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OS grid reference:- TA 099 775

Hunmanby, known as the 'Gateway to the Yorkshire Wolds', is a large village on the edge of the Wolds. Once the largest village in Britain, it lies around 3 miles (4.8 km) to the south-west of Filey and within easy reach of Scarborough.

The village's name originated with from the Old Norse for 'farmstead of the hounds men', relating to the hunting of wolves on the Yorkshire Wolds, it is recorded in the Domesday Book as 'Hundemanbi'.

After a landslip at Hunmanby in 1907 a British chariot burial site from the 1st or 2nd century BC was revealed containing a chariot and horse. A tumulus at a local farm was excavated, unearthing an ancient burial site containing 15 skeletons. Roman pottery and flint axe and arrowheads are often found in the area, proving it was occupied well before the arrival of the Vikings.

Following the Norman conquest, William the Conqueror granted the lands around Hunmanby to Gilbert De Gant, who lived in a house outside the then town named Le Burlyn - Old French for wool house, which occupied the site where Low Hall now stands. Gilbert's son William founded nearby Bridlington Priory. The village is said to be the last place where King Stephen kept his wolfhounds.

The village contains a number of noteable buildings including Low Hall, the original hall, which dates from the eleventh century, and Hunmanby Hall, a Queen Anne building built from stone from Filey Brigg, to replace the original hall. Hunmanby Hall Golf is set in the picturesque grounds of the hall with spectacular views over Filey Bay and Bempton cliffs. Traces remain of a Norman motte and bailey fortification on Castle Hill.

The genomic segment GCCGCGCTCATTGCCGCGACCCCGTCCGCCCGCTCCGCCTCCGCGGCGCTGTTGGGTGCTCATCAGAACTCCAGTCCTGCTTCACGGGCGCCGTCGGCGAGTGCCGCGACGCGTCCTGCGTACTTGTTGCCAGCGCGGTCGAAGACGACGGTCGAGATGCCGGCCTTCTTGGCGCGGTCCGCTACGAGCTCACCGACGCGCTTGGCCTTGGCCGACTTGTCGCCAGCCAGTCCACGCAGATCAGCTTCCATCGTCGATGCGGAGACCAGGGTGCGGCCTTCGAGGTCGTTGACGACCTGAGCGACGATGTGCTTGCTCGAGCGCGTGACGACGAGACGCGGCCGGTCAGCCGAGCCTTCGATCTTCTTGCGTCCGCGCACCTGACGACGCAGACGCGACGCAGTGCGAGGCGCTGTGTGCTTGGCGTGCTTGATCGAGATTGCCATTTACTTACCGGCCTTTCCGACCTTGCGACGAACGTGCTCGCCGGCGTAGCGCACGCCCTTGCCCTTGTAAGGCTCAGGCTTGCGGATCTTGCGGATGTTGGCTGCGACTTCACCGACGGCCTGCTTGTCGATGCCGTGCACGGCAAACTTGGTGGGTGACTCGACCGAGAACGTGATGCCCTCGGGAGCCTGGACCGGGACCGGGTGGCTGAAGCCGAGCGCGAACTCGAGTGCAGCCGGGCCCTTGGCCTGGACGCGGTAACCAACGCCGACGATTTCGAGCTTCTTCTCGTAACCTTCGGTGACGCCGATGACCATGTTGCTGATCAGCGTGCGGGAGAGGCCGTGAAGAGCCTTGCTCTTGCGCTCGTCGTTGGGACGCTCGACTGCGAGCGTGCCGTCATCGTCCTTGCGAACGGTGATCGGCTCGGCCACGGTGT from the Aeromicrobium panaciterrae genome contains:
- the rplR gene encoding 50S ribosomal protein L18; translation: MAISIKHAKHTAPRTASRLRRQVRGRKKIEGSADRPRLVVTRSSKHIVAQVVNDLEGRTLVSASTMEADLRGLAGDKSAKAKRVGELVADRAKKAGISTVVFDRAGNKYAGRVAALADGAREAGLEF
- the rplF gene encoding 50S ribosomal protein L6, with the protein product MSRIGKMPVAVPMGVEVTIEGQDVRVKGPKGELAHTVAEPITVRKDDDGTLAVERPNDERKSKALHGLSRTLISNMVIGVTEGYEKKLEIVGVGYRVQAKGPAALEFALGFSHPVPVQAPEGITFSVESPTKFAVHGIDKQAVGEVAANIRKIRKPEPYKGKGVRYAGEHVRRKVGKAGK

The village still retains its market cross, although it is now headless and many of its traditional chalk houses, often thatched and dating back to the seventeenth and eighteenth centuries.

Other historical attractions include the charming twelfth century village church of All Saints, and a nineteenth century lock-up known as 'The Black Hole'. The White Swan pub, an historic Grade II listed old coaching inn has stood in the market place for many centuries. The pub offers bed and breakfast accommodation and serves food.

The Church of All Saints, situated at the centre of the village, is over 900 years old, the Domesday Book of 1086, referring to Hunmanby, mentions "There is a church there and a priest", but an earlier Saxon church is believed to have existed on the site before that time. Gilbert de Gant commenced work on the present church which was continued by his son Walter. The early work of the present building dates, therefore, from the late eleventh and early twelfth centuries. Lords of the Manor Shields are displayed as replicas high on the walls. The details of each shield is given on a plaque near the inner entrance door.

Hunmanby Grange is home to Wold Top Brewery, the beautiful 3-acre garden (pictured above right) has been created over the last 30 yrs from exposed open fields. Hedges and fences now provide shelter from wind, making series of gardens with year round interest and seasonal highlights. The garden is open to the public for charity on certain days. Tours are available by appointment only.

Hunmanby Gap (above left) boasts a large, flat sandy beach with a cliff top cafe and a large car park at the top of the hill.

Towns and Villages of Yorkshire